The referendum is one of four issues to come to a nationwide vote on February 28, 2016. Other issues include a proposal for family tax breaks, a ban on food speculation and a proposal to enforce the automatic deportation of convicted foreigners, thereby curbing the powers of parliament.
“Let’s have no illusions,” insists Caroline Beglinger, co-director of the Environment and Transport Association. “The second tunnel will hardly be open before the agitation starts to open all four lanes.”
Her fear is that, faced with traffic jams backed up for miles at the Gotthard, as often happens during holiday peaks, the Swiss government will soon yield to pressure from transport lobbies and the European Union.
On the other hand, another group of opponents featuring centre-right politicians puts forward financial arguments.
The about CHF2 billion ($2 billion) to be budgeted for the second tunnel they say, would be better invested somewhere else – for example in improving the infrastructure in congested areas of Switzerland like greater Zurich or along the Lausanne-Geneva corridor.
As an alternative, opponents of the two-tunnel approach favour the “rolling highway” concept, with cars and trucks being loaded onto shuttle trains.
This would mean that heavy vehicles would move along the new Alptransit tunnel, while cars would go via the old Gotthard railway line.
For Christian Democratic parliamentarian Filippo Lombardi, of the committee in favour of the Gotthard tunnel renovation, the rolling highway option would mean high costs with little value added.
The transfer stations – which neither the authorities in Ticino nor in Uri want on their territory – would have to be dismantled when the renovation works are completed, the Ticino senator points out.
Saying no to two tunnels, he claims, just means leaving future generations with the problem of renovating the existing tunnel, which will come up every 30-40 years.
But it is really the issue of safety that advocates of a second tunnel focus on, including some politicians from the left: with two tunnels it will be possible to eliminate the danger of head-on and side collisions, thus reducing the overall number of accidents.
“Today we can no longer build 17 km tunnels with two-way traffic. It is against European safety rules,” points out Bernhard Salzmann, communication manager for the Association of Small- and Medium-sized Enterprises, which supports the two-tunnel solution.
To improve safety, however, says the Alpine Initiative group, there could be central barriers that could be raised and lowered, and use of innovative technologies like advanced driving assistance in vehicles.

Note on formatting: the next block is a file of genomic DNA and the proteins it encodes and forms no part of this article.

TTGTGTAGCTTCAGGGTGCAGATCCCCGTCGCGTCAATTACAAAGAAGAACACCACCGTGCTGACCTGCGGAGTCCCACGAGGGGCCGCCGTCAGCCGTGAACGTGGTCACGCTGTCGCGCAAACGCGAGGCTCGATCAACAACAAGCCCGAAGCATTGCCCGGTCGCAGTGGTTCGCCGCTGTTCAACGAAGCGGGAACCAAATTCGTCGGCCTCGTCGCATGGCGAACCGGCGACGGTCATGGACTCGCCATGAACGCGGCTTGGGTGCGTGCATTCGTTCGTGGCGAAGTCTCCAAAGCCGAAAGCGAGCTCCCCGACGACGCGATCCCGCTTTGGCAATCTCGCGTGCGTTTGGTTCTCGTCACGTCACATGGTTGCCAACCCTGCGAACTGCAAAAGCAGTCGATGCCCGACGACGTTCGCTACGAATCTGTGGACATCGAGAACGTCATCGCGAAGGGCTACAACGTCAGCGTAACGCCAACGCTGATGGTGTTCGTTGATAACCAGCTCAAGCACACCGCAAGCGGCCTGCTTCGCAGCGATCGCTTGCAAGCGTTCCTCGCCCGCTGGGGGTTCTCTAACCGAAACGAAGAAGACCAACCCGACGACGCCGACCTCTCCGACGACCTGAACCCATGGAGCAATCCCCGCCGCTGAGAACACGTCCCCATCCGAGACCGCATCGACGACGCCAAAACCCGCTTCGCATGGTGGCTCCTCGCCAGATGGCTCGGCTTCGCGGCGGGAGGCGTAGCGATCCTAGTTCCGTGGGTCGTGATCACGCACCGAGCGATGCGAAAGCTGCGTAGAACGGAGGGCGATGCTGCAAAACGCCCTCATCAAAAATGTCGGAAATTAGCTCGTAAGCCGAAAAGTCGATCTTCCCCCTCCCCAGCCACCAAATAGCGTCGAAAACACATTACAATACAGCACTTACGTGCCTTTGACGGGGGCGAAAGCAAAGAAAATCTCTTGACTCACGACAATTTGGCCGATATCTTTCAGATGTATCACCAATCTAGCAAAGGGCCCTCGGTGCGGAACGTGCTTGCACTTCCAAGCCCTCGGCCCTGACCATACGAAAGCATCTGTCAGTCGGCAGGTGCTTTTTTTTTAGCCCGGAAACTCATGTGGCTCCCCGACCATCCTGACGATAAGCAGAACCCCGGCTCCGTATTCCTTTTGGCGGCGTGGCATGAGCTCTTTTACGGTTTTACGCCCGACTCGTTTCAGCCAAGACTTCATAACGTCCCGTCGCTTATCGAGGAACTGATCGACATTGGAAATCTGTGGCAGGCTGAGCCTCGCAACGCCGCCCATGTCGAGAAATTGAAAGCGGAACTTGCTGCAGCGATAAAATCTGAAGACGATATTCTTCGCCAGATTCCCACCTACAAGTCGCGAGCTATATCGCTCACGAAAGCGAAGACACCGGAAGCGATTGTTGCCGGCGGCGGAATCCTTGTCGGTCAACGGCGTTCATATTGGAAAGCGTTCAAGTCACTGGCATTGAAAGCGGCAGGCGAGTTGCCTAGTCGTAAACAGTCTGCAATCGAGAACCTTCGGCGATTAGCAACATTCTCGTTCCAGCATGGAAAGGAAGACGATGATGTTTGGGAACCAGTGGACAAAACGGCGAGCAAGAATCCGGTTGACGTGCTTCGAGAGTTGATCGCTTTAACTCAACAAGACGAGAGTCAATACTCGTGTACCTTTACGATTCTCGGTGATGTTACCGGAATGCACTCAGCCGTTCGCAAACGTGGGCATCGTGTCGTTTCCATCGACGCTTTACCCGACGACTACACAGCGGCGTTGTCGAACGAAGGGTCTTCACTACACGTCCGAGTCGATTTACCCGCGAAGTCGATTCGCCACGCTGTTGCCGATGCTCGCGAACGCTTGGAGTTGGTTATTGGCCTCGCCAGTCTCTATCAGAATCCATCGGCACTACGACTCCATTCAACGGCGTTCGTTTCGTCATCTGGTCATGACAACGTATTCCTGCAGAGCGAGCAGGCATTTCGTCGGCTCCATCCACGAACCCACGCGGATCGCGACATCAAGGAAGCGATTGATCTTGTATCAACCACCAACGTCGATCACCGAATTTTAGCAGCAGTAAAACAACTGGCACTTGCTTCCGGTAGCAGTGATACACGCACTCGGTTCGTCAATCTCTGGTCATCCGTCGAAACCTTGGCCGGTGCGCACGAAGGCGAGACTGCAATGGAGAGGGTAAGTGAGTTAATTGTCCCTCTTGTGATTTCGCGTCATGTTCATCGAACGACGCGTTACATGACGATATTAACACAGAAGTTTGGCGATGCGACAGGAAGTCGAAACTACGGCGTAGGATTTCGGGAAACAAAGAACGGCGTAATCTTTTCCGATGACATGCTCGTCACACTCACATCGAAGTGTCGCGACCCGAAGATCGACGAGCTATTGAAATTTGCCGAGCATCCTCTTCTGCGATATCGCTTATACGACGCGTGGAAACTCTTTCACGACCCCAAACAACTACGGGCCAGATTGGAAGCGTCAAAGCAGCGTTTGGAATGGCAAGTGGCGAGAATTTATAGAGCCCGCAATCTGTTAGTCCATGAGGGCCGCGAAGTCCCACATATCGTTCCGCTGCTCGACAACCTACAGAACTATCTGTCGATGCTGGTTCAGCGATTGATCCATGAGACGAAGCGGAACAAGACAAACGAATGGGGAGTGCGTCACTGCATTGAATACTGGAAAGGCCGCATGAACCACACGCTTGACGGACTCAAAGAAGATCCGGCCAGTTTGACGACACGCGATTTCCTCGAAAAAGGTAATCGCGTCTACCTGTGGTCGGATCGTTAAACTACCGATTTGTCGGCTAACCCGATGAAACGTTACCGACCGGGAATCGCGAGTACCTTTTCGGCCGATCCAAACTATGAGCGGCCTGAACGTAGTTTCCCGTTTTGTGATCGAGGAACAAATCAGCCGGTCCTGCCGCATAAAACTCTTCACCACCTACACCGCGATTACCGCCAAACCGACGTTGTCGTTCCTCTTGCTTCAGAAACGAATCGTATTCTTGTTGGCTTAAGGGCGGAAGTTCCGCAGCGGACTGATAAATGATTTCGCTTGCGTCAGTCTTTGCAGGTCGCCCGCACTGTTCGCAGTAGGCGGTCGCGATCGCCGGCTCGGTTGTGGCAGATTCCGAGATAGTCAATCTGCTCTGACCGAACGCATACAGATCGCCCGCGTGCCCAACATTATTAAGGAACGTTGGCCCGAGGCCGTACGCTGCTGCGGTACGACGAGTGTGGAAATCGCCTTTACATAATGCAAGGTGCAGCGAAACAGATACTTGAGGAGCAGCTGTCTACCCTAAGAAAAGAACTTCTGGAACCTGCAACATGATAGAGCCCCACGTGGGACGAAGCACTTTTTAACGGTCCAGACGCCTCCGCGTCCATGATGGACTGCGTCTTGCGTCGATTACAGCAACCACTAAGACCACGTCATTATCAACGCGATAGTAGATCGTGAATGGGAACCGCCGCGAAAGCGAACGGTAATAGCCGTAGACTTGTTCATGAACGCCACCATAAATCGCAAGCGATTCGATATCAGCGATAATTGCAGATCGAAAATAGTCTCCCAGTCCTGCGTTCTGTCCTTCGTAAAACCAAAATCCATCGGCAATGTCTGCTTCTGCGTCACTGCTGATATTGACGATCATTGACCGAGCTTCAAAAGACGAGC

It should not be forgotten, says Bolli, that roadwork carried out since 2001 has gone a long way towards improving safety. “What is dangerous in the Gotthard is not two-way traffic, but the transit of heavy vehicles.”
The last word will be with the voters on February 28. In the two preceding nationwide ballots, in 1994 and 2004, a majority of voters were against doubling the capacity of the Gotthard tunnel.
Debate on a second tunnel for the Gotthard has been fuelled by some inconsistencies in the information put out by government agencies.
In one report, the Federal Roads Office has indicated that construction sites for doubling the Gotthard tunnel would require 220,000 m2 of land in Ticino (equivalent to 21 football fields) and 150,000 m2 in canton Uri.
These figures are much larger than those put out earlier by the government, which until recently was talking in terms of 30,000 and 29,000 m2 respectively.
The figures quoted earlier were based on a preliminary study from 2010 and did not take into account the space needed for processing and transport of construction materials, the office has suggested.
In November, officials said that, using simple and established approaches, the existing tunnel could safely remain in operation till 2035. Earlier, the deadline had been given as 2025.
Finally, in contrast with what has been claimed so far, it will not be necessary to close the tunnel for 140 days before renovation work starts. The most urgent tasks can in fact be done during the normal down-times at night.
Translated from Italian by Terence MacNamee, swissinfo.ch